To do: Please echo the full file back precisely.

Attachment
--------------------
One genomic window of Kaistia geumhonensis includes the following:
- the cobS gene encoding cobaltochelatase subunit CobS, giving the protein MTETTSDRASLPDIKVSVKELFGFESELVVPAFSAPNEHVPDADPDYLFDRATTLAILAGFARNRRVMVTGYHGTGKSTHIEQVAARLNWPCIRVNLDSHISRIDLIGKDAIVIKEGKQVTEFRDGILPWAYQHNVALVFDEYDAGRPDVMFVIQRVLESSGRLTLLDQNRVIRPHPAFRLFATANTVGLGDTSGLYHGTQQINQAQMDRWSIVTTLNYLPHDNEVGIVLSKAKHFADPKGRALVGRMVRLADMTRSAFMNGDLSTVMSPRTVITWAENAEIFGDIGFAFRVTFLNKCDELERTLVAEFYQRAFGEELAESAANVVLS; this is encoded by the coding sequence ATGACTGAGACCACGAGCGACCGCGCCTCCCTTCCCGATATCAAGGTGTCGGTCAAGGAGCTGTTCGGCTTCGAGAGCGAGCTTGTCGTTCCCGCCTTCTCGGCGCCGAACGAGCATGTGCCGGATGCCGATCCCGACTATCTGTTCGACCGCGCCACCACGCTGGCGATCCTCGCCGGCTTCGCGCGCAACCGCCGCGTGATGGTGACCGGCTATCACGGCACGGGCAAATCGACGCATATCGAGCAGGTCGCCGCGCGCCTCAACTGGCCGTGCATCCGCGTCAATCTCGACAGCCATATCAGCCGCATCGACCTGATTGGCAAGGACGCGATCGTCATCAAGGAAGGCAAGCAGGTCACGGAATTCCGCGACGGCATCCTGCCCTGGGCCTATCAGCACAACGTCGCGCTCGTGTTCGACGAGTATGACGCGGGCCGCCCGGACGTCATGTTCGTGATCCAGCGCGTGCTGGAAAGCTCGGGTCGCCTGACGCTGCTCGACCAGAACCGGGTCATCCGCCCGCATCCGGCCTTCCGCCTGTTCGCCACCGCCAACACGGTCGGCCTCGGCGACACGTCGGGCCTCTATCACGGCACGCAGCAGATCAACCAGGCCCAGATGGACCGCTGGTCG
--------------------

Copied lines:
One genomic window of Kaistia geumhonensis includes the following:
- the cobS gene encoding cobaltochelatase subunit CobS, giving the protein MTETTSDRASLPDIKVSVKELFGFESELVVPAFSAPNEHVPDADPDYLFDRATTLAILAGFARNRRVMVTGYHGTGKSTHIEQVAARLNWPCIRVNLDSHISRIDLIGKDAIVIKEGKQVTEFRDGILPWAYQHNVALVFDEYDAGRPDVMFVIQRVLESSGRLTLLDQNRVIRPHPAFRLFATANTVGLGDTSGLYHGTQQINQAQMDRWSIVTTLNYLPHDNEVGIVLSKAKHFADPKGRALVGRMVRLADMTRSAFMNGDLSTVMSPRTVITWAENAEIFGDIGFAFRVTFLNKCDELERTLVAEFYQRAFGEELAESAANVVLS; this is encoded by the coding sequence ATGACTGAGACCACGAGCGACCGCGCCTCCCTTCCCGATATCAAGGTGTCGGTCAAGGAGCTGTTCGGCTTCGAGAGCGAGCTTGTCGTTCCCGCCTTCTCGGCGCCGAACGAGCATGTGCCGGATGCCGATCCCGACTATCTGTTCGACCGCGCCACCACGCTGGCGATCCTCGCCGGCTTCGCGCGCAACCGCCGCGTGATGGTGACCGGCTATCACGGCACGGGCAAATCGACGCATATCGAGCAGGTCGCCGCGCGCCTCAACTGGCCGTGCATCCGCGTCAATCTCGACAGCCATATCAGCCGCATCGACCTGATTGGCAAGGACGCGATCGTCATCAAGGAAGGCAAGCAGGTCACGGAATTCCGCGACGGCATCCTGCCCTGGGCCTATCAGCACAACGTCGCGCTCGTGTTCGACGAGTATGACGCGGGCCGCCCGGACGTCATGTTCGTGATCCAGCGCGTGCTGGAAAGCTCGGGTCGCCTGACGCTGCTCGACCAGAACCGGGTCATCCGCCCGCATCCGGCCTTCCGCCTGTTCGCCACCGCCAACACGGTCGGCCTCGGCGACACGTCGGGCCTCTATCACGGCACGCAGCAGATCAACCAGGCCCAGATGGACCGCTGGTCG